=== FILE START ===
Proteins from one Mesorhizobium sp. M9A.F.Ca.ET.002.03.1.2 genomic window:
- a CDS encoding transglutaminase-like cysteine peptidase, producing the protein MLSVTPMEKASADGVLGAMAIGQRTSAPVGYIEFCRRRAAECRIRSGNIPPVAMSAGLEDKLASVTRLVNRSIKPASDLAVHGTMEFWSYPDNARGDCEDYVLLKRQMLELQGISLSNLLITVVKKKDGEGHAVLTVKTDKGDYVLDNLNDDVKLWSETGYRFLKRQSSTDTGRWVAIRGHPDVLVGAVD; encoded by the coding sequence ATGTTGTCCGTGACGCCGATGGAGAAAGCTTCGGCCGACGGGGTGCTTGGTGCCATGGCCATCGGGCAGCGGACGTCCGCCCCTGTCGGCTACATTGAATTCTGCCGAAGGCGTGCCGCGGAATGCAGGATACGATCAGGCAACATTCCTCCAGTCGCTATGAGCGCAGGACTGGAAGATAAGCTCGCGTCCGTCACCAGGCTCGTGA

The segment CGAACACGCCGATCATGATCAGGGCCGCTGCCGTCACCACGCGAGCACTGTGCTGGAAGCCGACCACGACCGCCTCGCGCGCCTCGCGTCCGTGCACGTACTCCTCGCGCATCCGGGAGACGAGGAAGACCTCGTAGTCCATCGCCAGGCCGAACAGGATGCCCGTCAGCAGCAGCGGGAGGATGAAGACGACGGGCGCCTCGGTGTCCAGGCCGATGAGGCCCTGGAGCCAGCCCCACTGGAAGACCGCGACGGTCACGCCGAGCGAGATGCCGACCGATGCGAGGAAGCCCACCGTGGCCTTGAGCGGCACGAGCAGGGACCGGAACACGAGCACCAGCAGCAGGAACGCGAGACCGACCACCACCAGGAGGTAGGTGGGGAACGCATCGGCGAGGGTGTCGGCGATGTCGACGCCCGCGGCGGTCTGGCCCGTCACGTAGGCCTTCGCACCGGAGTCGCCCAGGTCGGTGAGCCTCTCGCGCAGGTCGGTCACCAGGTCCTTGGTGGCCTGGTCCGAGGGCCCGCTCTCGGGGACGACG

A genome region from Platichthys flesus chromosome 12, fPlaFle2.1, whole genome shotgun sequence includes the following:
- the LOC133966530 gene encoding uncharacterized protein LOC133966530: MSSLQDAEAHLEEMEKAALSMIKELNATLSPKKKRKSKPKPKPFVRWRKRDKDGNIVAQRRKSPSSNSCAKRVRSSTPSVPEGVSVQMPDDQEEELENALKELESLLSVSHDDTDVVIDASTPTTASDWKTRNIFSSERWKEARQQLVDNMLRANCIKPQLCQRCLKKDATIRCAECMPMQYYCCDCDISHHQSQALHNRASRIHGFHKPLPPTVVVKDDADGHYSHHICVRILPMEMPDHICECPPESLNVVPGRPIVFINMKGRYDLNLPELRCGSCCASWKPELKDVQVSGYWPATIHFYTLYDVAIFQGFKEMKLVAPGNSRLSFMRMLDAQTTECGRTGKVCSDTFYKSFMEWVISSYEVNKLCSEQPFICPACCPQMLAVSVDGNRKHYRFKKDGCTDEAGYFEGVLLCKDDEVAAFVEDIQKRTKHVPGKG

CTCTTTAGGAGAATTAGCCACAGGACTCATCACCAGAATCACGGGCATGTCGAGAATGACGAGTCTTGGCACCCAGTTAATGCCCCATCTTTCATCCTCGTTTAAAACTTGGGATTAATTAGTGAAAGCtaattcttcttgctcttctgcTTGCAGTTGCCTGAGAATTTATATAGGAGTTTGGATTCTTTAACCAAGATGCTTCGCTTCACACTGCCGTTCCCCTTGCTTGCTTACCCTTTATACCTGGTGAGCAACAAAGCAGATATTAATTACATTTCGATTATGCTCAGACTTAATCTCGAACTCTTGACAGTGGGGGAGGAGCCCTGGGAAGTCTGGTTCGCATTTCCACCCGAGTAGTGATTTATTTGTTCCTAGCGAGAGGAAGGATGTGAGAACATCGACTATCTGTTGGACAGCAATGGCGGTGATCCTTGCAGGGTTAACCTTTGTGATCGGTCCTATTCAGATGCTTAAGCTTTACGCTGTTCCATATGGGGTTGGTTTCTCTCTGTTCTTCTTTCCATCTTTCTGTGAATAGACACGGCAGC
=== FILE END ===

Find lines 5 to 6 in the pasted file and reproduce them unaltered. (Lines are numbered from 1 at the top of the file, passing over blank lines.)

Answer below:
- the LOC133966530 gene encoding uncharacterized protein LOC133966530: MSSLQDAEAHLEEMEKAALSMIKELNATLSPKKKRKSKPKPKPFVRWRKRDKDGNIVAQRRKSPSSNSCAKRVRSSTPSVPEGVSVQMPDDQEEELENALKELESLLSVSHDDTDVVIDASTPTTASDWKTRNIFSSERWKEARQQLVDNMLRANCIKPQLCQRCLKKDATIRCAECMPMQYYCCDCDISHHQSQALHNRASRIHGFHKPLPPTVVVKDDADGHYSHHICVRILPMEMPDHICECPPESLNVVPGRPIVFINMKGRYDLNLPELRCGSCCASWKPELKDVQVSGYWPATIHFYTLYDVAIFQGFKEMKLVAPGNSRLSFMRMLDAQTTECGRTGKVCSDTFYKSFMEWVISSYEVNKLCSEQPFICPACCPQMLAVSVDGNRKHYRFKKDGCTDEAGYFEGVLLCKDDEVAAFVEDIQKRTKHVPGKG

CTCTTTAGGAGAATTAGCCACAGGACTCATCACCAGAATCACGGGCATGTCGAGAATGACGAGTCTTGGCACCCAGTTAATGCCCCATCTTTCATCCTCGTTTAAAACTTGGGATTAATTAGTGAAAGCtaattcttcttgctcttctgcTTGCAGTTGCCTGAGAATTTATATAGGAGTTTGGATTCTTTAACCAAGATGCTTCGCTTCACACTGCCGTTCCCCTTGCTTGCTTACCCTTTATACCTGGTGAGCAACAAAGCAGATATTAATTACATTTCGATTATGCTCAGACTTAATCTCGAACTCTTGACAGTGGGGGAGGAGCCCTGGGAAGTCTGGTTCGCATTTCCACCCGAGTAGTGATTTATTTGTTCCTAGCGAGAGGAAGGATGTGAGAACATCGACTATCTGTTGGACAGCAATGGCGGTGATCCTTGCAGGGTTAACCTTTGTGATCGGTCCTATTCAGATGCTTAAGCTTTACGCTGTTCCATATGGGGTTGGTTTCTCTCTGTTCTTCTTTCCATCTTTCTGTGAATAGACACGGCAGC